Best Practice for the CIA

HVTA release that the US Senate did not authorise is the CIA’s 2009 document Making High-Value Targeting Operations an Effective Counterinsurgency Tool.  Its full text has just been released by WikiLeaks.

As its name suggests, if you follow CIA-speak, it is a “dos and don’ts” manual on murdering influential foreigners. Julian Assange might have read it with some interest, as just such a influential foreigner, or “High-Value Target” as the Americans like to call such people. The scope of the publication makes it clear that its intended audience is not just CIA operatives, but “policymakers”.  The politicians, in other words.

The paper aims to convey lessons learned, provide a framework for evaluating the strategic utility of high-value targeting (HVT) operations, and assist policymakers and military officers involved in authorizing or planning HVT operations. Most of our source information relies on clandestine and defense attache reporting, discussions with HVT practitioners, a CIA-sponsored study on HVT operations in counterinsurgencies, and our review of current and historical casestudies. (C//NF)

Note that the paper is based partly on “discussions with HVT practitioners”. What could a HVT practitioner possibly be other than a professional assassin? And “targeting” of course, it soon becomes all too apparent, means murdering. Usually. We read under the heading “Choice of HVT Method”:

Capture or refraining from lethal operations may be warranted if the government’s goal is to integrate an insurgent group into the political process.

But it is not really recommended:

Capturing leaders may have a limited psychological impact on a group if members believe that captured leaders will eventually return to the group, according to an academic expert on counterinsurgency, or if those leaders are able to maintain their influence while in government custody, as Nelson Mandela did while incarcerated in South Africa. (S//NF)

The whole thing reads like satire, but unhappily, all the indicators are that it is all too real.

Two things particularly struck me. The first is the cover. One would have thought that it one was running a secret organisation whose functions include murder, kidnapping, torture and so forth, a bit of decorum would be in order. A plain cover at the very least but, oh no! Here we have some fun graphic input. None of the people shown seem to be particularly High-Value, except – hold on – let’s zoom in on the chap in the camel:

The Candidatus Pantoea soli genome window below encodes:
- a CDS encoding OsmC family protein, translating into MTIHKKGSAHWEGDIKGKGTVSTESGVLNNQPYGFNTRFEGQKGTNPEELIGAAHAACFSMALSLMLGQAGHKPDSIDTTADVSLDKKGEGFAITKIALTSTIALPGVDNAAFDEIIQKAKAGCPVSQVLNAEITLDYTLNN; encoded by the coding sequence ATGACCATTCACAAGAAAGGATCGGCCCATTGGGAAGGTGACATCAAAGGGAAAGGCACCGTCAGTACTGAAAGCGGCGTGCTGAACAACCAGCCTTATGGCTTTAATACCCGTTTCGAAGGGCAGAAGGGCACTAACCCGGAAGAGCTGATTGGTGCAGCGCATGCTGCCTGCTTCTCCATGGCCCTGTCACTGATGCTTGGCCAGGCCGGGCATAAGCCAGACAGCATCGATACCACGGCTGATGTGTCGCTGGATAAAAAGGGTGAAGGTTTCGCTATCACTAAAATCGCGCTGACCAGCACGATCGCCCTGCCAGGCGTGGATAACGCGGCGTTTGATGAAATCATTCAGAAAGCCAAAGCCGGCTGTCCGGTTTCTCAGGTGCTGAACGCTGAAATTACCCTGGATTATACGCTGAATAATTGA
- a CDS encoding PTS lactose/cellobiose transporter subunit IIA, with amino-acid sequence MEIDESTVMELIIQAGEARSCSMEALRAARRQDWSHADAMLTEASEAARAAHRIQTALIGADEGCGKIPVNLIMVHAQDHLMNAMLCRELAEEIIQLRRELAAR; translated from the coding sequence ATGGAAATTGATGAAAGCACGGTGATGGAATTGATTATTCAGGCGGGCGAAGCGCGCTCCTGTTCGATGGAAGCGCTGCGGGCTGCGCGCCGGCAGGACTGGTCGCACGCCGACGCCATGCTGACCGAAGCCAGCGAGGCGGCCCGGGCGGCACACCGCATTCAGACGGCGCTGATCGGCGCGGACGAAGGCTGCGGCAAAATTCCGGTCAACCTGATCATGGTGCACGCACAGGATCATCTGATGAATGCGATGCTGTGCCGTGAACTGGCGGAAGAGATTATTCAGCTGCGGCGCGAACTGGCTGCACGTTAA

There may have been a bit of photoshopping going on here, but this looks very much like T E Lawrence, our very own Lawrence of Arabia.

Lawrence Camel

Which is odd, partly because he died in a motor-cycle accident in 1935, so it is too late for the CIA to include him in their HVT program, and partly because he was actually on the same side as the Americans in WW1, and thus an unusual choice of target. Hey ho.

The other thing that struck me was the discussion about HVTing of senior members of the IRA was the suggestion that

The British may have used an HVT strategy over a substantial period of time to moderate the IRA leadership by protecting Gerry Adams and Martin McGuinness while allowing some of their radical rivals to be eliminated, according to a book by an Irish journalist.

What is really cheering about this is that it reveals that the CIA’s intelligence about the British response to the IRA did not come from MI5, but from “a book by an Irish journalist”. Hardly surprising – MI5 would have well know that the IRA was being substantially funded out of the USA, and would have had good reason not to trust the CIA further than it could throw it on this topic. But given that we know that the Clintons have been rather keen on spying on their allies, it is gratifying to know that the CIA failed to gain access to MI5’s files on the IRA.

Sometimes, least said is soonest mended.


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